FOR the second time inside a generation, the Scots Tories look as though they are faced with a wipe-out at a General Election, the one which seems bound to follow before long.

That is what the latest opinion poll shows, and it takes its place in the line of several disasters awaiting Boris Johnson’s government.

By any standards, he has got off to a catastrophic start. The trap laid for Labour, expected to force Jeremy Corbyn into supporting a dissolution of Parliament before the current Brexit day of October 31, has instead snapped shut on the Conservatives to leave them maimed, bloody and howling just when they had hoped to be springing forward into full campaign mode.

And that is just England. In Scotland, the campaign was already crippled after the Tory leader, Ruth Davidson, decided to stand down and spend more time with her baby. I don’t quite swallow the story that she had by herself revived her party from its long coma after 1997, because I think the SNP unwittingly helped by making strategic mistakes too. All the same, having an energetic woman in charge of the Scots Tories certainly made a difference to them, but now she is gone.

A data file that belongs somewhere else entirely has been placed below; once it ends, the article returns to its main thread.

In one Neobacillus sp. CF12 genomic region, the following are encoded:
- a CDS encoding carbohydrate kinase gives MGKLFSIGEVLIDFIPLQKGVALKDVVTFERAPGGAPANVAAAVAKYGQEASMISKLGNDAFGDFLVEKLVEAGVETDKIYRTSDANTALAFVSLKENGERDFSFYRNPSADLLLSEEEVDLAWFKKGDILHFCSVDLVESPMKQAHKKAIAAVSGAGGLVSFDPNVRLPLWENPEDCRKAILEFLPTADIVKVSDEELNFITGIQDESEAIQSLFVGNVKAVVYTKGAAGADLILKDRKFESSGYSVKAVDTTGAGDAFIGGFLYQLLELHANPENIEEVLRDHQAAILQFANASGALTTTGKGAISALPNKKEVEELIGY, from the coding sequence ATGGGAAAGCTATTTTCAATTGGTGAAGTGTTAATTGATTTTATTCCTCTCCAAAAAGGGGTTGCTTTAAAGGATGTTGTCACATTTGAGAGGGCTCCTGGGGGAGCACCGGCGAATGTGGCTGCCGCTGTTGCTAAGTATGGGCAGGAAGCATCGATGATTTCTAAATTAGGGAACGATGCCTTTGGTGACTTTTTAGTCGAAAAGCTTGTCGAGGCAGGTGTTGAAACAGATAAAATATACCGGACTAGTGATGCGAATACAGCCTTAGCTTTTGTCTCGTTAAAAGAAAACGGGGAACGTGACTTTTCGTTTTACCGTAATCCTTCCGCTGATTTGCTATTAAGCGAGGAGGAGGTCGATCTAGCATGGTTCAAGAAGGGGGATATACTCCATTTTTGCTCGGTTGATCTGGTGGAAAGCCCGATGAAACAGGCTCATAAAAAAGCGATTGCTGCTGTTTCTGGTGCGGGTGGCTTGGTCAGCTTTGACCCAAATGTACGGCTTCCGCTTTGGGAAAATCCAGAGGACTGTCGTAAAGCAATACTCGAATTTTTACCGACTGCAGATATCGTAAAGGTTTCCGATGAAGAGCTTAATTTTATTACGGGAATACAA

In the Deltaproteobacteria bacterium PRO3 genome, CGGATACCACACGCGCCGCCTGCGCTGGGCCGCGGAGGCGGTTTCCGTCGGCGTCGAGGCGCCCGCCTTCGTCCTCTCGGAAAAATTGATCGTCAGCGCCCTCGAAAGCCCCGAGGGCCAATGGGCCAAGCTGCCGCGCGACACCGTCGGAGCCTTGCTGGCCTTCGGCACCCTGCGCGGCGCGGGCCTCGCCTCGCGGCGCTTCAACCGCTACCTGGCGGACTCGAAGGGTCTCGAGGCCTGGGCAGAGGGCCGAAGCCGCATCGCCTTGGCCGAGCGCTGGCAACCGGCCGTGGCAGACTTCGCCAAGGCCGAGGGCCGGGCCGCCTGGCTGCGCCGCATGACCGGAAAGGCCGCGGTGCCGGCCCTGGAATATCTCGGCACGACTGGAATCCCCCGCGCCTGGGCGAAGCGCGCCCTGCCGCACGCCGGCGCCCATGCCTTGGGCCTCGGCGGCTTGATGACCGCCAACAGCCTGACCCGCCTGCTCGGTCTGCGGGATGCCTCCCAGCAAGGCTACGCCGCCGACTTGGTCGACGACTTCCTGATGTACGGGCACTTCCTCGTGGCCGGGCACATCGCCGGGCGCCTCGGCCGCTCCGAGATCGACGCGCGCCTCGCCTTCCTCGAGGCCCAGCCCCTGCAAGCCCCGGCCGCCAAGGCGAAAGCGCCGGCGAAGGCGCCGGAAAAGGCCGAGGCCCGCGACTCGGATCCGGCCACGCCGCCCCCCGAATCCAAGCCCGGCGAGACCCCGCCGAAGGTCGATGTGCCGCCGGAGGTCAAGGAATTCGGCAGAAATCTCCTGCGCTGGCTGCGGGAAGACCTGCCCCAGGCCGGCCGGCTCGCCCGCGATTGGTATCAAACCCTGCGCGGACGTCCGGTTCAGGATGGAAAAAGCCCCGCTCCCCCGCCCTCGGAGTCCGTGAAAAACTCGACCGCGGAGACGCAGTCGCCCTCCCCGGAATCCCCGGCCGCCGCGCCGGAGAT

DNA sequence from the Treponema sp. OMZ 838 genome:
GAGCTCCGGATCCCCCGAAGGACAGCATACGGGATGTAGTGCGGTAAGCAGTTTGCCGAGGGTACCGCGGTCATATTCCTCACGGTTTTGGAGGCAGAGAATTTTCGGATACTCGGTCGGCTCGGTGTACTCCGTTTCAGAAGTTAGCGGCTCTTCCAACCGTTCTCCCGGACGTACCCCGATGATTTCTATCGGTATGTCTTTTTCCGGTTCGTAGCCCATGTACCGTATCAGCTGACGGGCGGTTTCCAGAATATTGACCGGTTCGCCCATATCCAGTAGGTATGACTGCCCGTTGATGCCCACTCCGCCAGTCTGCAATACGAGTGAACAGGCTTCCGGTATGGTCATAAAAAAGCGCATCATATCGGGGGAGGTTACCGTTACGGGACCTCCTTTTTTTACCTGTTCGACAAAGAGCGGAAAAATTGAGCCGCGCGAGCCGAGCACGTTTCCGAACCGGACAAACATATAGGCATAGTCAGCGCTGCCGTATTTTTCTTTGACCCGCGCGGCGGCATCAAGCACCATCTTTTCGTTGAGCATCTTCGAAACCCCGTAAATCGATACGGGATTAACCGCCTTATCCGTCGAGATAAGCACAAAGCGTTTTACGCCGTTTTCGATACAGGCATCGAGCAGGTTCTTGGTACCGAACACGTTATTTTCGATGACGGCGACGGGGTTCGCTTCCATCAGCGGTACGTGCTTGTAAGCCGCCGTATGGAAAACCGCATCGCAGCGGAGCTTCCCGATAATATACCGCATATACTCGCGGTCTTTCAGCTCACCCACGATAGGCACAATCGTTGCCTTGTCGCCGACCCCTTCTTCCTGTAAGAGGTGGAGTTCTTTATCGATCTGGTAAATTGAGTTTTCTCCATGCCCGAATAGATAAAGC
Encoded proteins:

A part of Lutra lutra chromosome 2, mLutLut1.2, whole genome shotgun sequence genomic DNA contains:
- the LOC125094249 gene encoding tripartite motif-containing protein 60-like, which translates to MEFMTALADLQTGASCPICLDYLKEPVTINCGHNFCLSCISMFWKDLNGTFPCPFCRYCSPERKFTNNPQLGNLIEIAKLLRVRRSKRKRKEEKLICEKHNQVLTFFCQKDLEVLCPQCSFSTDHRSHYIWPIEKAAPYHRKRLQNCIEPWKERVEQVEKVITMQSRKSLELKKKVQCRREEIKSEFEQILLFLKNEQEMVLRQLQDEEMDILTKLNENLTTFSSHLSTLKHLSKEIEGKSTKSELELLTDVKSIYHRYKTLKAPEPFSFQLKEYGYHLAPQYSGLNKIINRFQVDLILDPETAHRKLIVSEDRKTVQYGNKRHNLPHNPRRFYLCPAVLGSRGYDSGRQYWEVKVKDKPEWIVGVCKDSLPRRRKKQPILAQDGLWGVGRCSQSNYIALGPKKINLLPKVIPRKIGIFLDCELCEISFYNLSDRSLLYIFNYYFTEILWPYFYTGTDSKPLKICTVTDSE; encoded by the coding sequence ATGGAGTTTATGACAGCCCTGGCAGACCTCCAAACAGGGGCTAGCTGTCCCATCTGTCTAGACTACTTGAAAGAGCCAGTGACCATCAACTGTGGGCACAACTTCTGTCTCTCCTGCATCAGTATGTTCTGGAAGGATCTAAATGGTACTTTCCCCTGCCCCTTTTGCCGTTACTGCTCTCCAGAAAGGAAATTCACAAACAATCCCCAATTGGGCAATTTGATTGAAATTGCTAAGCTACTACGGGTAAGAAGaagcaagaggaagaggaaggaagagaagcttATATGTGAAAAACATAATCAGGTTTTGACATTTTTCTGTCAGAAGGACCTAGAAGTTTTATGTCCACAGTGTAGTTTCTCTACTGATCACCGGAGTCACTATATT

At Holyrood, they are otherwise a sorry lot. Davidson could never count as an intellectual, yet before she appointed the Highland MSP, Donald Cameron, to do her thinking for her, her party had no policy-making apparatus of any kind. Policy had been whatever popped into the leader’s head – since nothing did, that was that.

Davidson’s predecessors, David McLetchie or Annabel Goldie, showed no taste for policy, especially if it might be construed as distinctive Scottish policy. Otherwise, they would have needed to explain what they were doing both to the voters in Scotland and to their bosses in London. They never felt equal to that: indeed they were unequal to that. The gap was filled by continuing visceral opposition to the very idea of devolution.

Even today there are, sitting in the chamber at Holyrood, Tory MSPs who would, if they could, abolish the Scottish Parliament. But they do not dare to say so, which again means they say nothing.